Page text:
Fidget Spinners – A Cautionary Tale
If you have kids under 10 years old you are likely to have heard of the Fidget Spinner. Its the latest craze sweeping across playgrounds in the US and UK.
As kids crazes go, I have seen worse. Prices start at £2.99 and the Spinners don’t make a noise, don’t make a mess and wont numb the brain but, as with all these fads, the kids will no doubt move on to the next shiny new thing within weeks. When this happens, it will be interesting to see who has gained most from the millions of these Spinners currently being sold. For me, this is the most interesting part of the story and one that teaches an important lesson to innovative companies around the world.
The Fidget Spinner was invented by an American lady called Catherine Hettinger back in 1997 and, with a great deal of foresight, she patented her invention. However, as with many unfunded inventors she had real trouble convincing toy manufacturers to make the product and by 2005 she had given up trying. Crucially, she let the patent lapse because the $400 renewal fee were seen as too great an investment.
So when 12 years later the Spinner became ubiquitous in both the US and UK you would understand if Ms Hettinger was somewhat depressed at missing out on a fortune. But apparently not. She claims she is just happy that the Fidget Spinner has seen the light of day and been such a hit.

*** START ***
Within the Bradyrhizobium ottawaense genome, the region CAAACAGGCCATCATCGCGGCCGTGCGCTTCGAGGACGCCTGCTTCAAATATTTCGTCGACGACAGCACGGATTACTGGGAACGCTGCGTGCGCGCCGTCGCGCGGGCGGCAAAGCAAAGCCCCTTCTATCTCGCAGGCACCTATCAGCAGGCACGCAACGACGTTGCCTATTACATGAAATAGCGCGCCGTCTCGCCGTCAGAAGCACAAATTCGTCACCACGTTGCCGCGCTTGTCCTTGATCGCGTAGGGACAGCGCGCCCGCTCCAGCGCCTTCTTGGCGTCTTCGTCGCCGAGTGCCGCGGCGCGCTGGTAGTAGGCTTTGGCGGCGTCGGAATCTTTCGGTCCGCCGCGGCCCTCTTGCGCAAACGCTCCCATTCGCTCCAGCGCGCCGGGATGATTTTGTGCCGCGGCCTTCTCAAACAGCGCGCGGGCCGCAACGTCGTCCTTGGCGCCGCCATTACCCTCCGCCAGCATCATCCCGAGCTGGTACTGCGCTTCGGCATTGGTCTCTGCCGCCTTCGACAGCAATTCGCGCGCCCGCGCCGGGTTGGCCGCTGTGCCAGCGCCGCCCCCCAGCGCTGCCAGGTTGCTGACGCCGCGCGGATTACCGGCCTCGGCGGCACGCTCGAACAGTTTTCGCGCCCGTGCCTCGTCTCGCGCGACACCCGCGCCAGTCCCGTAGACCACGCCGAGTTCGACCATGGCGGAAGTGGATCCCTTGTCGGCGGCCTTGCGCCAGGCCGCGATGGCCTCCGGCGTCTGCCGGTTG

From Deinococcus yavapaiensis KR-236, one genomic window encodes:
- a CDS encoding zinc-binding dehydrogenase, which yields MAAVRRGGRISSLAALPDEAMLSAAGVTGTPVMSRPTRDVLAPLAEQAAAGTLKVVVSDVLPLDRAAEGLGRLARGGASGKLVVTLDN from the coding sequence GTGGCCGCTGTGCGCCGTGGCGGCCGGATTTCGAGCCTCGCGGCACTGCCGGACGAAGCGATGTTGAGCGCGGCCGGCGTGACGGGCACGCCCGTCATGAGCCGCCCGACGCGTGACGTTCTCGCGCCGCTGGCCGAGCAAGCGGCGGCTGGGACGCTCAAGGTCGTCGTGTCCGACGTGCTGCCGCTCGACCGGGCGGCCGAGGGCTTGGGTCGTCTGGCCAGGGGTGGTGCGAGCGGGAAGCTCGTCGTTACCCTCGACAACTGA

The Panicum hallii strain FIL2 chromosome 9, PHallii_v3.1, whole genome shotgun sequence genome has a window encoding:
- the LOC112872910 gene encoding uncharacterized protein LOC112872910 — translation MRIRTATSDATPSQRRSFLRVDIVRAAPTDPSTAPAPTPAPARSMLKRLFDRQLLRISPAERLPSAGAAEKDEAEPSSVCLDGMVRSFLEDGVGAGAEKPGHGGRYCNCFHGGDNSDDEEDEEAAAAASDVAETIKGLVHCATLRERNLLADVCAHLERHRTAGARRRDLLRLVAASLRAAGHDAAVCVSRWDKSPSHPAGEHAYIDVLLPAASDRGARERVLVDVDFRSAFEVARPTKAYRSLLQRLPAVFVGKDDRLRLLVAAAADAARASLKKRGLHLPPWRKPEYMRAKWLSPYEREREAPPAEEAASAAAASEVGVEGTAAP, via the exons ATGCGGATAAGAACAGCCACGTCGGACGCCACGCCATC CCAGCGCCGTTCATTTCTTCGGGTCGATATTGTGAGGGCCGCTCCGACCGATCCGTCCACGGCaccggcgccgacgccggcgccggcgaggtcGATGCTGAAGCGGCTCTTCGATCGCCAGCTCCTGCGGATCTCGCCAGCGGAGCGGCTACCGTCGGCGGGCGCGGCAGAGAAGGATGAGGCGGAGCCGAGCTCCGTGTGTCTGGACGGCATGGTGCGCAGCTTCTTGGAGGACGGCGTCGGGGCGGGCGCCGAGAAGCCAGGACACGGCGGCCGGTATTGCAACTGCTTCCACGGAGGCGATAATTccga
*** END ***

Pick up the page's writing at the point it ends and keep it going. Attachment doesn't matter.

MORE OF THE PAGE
So the purpose of this article is both to commend Ms Hettinger for her equanimity but also, because we are an IP blog, to consider what she should have done to ensure that when the tills started ringing, she was the one who profited.
Well, keeping up with the patent renewal fees is the obvious first step. This would have allowed her to assert her rights and recover damages. However, it is worth pointing out that the patent would have expired this year (20 years after filing) and it would not have prevented copies being sold outside of the US. Nevertheless, Ms Hettinger could certainly have recovered damages way in excess of the renewal fees she was unwilling to pay.
Patents though are expensive to acquire and maintain so its always important to consider other cheaper rights when deciding how to protect your products. In this case, both design rights and trade mark rights could have come to Ms Hettinger’s aid. Both are far cheaper to obtain than patents and both can be easier to enforce. So, with the benefit of hindsight, in addition to keeping up with her patent renewal fees, Ms Hettinger should have considered trade marking the name ‘Fidget Spinners’ to protect the brand and also register the design of the product, thus giving her additional layers of protection at not much more cost.
So this is a cautionary tale. If you are an innovative business that has come up with a new product or design, think carefully about the myriad ways you can protect your hard work so that if, one day, it does become the next shiny new thing, it is you that reaps the rewards and not some opportunist copycat.